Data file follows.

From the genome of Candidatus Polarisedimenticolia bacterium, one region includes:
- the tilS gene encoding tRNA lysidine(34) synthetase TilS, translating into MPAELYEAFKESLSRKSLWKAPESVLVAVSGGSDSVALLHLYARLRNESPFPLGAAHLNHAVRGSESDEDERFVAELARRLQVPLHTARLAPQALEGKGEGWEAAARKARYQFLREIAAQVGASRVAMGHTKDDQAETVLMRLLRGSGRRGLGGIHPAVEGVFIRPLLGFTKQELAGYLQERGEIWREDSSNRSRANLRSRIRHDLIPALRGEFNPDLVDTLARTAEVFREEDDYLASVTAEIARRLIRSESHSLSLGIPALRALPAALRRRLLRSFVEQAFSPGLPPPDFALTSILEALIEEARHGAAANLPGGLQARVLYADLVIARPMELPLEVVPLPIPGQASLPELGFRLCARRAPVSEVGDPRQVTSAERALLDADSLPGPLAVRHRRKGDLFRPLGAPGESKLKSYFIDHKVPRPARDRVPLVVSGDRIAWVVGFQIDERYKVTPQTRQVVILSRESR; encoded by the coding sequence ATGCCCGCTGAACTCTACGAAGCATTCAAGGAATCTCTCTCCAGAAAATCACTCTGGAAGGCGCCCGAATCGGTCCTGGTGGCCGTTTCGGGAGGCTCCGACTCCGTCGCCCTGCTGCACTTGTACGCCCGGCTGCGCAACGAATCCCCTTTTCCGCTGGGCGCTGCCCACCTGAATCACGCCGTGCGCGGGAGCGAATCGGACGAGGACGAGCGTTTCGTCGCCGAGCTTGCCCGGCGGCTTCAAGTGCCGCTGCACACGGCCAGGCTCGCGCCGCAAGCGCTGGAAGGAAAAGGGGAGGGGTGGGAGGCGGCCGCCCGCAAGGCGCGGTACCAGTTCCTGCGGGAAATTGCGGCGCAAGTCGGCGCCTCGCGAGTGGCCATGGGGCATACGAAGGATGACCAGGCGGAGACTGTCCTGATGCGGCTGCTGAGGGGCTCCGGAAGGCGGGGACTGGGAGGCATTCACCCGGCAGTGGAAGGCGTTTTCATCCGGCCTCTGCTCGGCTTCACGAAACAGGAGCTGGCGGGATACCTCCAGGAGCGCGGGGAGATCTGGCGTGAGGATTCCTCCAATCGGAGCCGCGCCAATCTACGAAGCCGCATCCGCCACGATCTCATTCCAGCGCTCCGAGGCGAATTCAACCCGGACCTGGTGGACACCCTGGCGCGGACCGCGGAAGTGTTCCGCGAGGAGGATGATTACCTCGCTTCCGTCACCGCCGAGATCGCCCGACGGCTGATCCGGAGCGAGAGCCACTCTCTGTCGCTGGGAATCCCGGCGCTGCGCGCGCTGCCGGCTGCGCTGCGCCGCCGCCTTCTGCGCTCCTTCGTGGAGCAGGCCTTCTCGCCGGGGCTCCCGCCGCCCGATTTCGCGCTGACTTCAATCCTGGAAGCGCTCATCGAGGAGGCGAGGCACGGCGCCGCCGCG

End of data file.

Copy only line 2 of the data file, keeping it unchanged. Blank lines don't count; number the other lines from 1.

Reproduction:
- the tilS gene encoding tRNA lysidine(34) synthetase TilS, translating into MPAELYEAFKESLSRKSLWKAPESVLVAVSGGSDSVALLHLYARLRNESPFPLGAAHLNHAVRGSESDEDERFVAELARRLQVPLHTARLAPQALEGKGEGWEAAARKARYQFLREIAAQVGASRVAMGHTKDDQAETVLMRLLRGSGRRGLGGIHPAVEGVFIRPLLGFTKQELAGYLQERGEIWREDSSNRSRANLRSRIRHDLIPALRGEFNPDLVDTLARTAEVFREEDDYLASVTAEIARRLIRSESHSLSLGIPALRALPAALRRRLLRSFVEQAFSPGLPPPDFALTSILEALIEEARHGAAANLPGGLQARVLYADLVIARPMELPLEVVPLPIPGQASLPELGFRLCARRAPVSEVGDPRQVTSAERALLDADSLPGPLAVRHRRKGDLFRPLGAPGESKLKSYFIDHKVPRPARDRVPLVVSGDRIAWVVGFQIDERYKVTPQTRQVVILSRESR; encoded by the coding sequence ATGCCCGCTGAACTCTACGAAGCATTCAAGGAATCTCTCTCCAGAAAATCACTCTGGAAGGCGCCCGAATCGGTCCTGGTGGCCGTTTCGGGAGGCTCCGACTCCGTCGCCCTGCTGCACTTGTACGCCCGGCTGCGCAACGAATCCCCTTTTCCGCTGGGCGCTGCCCACCTGAATCACGCCGTGCGCGGGAGCGAATCGGACGAGGACGAGCGTTTCGTCGCCGAGCTTGCCCGGCGGCTTCAAGTGCCGCTGCACACGGCCAGGCTCGCGCCGCAAGCGCTGGAAGGAAAAGGGGAGGGGTGGGAGGCGGCCGCCCGCAAGGCGCGGTACCAGTTCCTGCGGGAAATTGCGGCGCAAGTCGGCGCCTCGCGAGTGGCCATGGGGCATACGAAGGATGACCAGGCGGAGACTGTCCTGATGCGGCTGCTGAGGGGCTCCGGAAGGCGGGGACTGGGAGGCATTCACCCGGCAGTGGAAGGCGTTTTCATCCGGCCTCTGCTCGGCTTCACGAAACAGGAGCTGGCGGGATACCTCCAGGAGCGCGGGGAGATCTGGCGTGAGGATTCCTCCAATCGGAGCCGCGCCAATCTACGAAGCCGCATCCGCCACGATCTCATTCCAGCGCTCCGAGGCGAATTCAACCCGGACCTGGTGGACACCCTGGCGCGGACCGCGGAAGTGTTCCGCGAGGAGGATGATTACCTCGCTTCCGTCACCGCCGAGATCGCCCGACGGCTGATCCGGAGCGAGAGCCACTCTCTGTCGCTGGGAATCCCGGCGCTGCGCGCGCTGCCGGCTGCGCTGCGCCGCCGCCTTCTGCGCTCCTTCGTGGAGCAGGCCTTCTCGCCGGGGCTCCCGCCGCCCGATTTCGCGCTGACTTCAATCCTGGAAGCGCTCATCGAGGAGGCGAGGCACGGCGCCGCCGCG